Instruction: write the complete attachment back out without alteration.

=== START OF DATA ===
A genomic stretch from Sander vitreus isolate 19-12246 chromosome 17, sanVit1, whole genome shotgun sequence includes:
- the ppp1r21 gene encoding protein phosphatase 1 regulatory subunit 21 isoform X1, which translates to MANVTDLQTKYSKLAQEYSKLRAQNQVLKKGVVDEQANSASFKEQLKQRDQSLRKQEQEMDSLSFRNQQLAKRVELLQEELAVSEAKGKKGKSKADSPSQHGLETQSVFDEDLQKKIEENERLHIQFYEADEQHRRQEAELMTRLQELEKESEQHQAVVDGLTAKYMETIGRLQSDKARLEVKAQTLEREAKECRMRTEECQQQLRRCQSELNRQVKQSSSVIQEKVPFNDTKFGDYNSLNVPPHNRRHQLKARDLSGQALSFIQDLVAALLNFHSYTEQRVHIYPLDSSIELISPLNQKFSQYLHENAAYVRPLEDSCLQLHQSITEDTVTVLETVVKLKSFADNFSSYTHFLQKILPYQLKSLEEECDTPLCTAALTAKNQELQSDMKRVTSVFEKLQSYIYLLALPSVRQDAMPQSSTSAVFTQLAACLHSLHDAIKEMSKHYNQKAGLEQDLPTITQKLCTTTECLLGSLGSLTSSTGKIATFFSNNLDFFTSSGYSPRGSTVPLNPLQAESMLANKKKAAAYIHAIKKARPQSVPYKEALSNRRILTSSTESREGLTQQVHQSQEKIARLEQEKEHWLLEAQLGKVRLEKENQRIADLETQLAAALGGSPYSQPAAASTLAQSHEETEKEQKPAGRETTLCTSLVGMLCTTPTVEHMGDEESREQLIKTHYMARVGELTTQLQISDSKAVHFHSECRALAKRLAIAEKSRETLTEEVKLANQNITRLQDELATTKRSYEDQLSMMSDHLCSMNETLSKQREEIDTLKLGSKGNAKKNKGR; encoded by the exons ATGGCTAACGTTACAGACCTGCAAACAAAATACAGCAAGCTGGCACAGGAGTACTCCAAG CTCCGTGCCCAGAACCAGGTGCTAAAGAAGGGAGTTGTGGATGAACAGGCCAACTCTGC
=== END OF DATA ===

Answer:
A genomic stretch from Sander vitreus isolate 19-12246 chromosome 17, sanVit1, whole genome shotgun sequence includes:
- the ppp1r21 gene encoding protein phosphatase 1 regulatory subunit 21 isoform X1, which translates to MANVTDLQTKYSKLAQEYSKLRAQNQVLKKGVVDEQANSASFKEQLKQRDQSLRKQEQEMDSLSFRNQQLAKRVELLQEELAVSEAKGKKGKSKADSPSQHGLETQSVFDEDLQKKIEENERLHIQFYEADEQHRRQEAELMTRLQELEKESEQHQAVVDGLTAKYMETIGRLQSDKARLEVKAQTLEREAKECRMRTEECQQQLRRCQSELNRQVKQSSSVIQEKVPFNDTKFGDYNSLNVPPHNRRHQLKARDLSGQALSFIQDLVAALLNFHSYTEQRVHIYPLDSSIELISPLNQKFSQYLHENAAYVRPLEDSCLQLHQSITEDTVTVLETVVKLKSFADNFSSYTHFLQKILPYQLKSLEEECDTPLCTAALTAKNQELQSDMKRVTSVFEKLQSYIYLLALPSVRQDAMPQSSTSAVFTQLAACLHSLHDAIKEMSKHYNQKAGLEQDLPTITQKLCTTTECLLGSLGSLTSSTGKIATFFSNNLDFFTSSGYSPRGSTVPLNPLQAESMLANKKKAAAYIHAIKKARPQSVPYKEALSNRRILTSSTESREGLTQQVHQSQEKIARLEQEKEHWLLEAQLGKVRLEKENQRIADLETQLAAALGGSPYSQPAAASTLAQSHEETEKEQKPAGRETTLCTSLVGMLCTTPTVEHMGDEESREQLIKTHYMARVGELTTQLQISDSKAVHFHSECRALAKRLAIAEKSRETLTEEVKLANQNITRLQDELATTKRSYEDQLSMMSDHLCSMNETLSKQREEIDTLKLGSKGNAKKNKGR; encoded by the exons ATGGCTAACGTTACAGACCTGCAAACAAAATACAGCAAGCTGGCACAGGAGTACTCCAAG CTCCGTGCCCAGAACCAGGTGCTAAAGAAGGGAGTTGTGGATGAACAGGCCAACTCTGC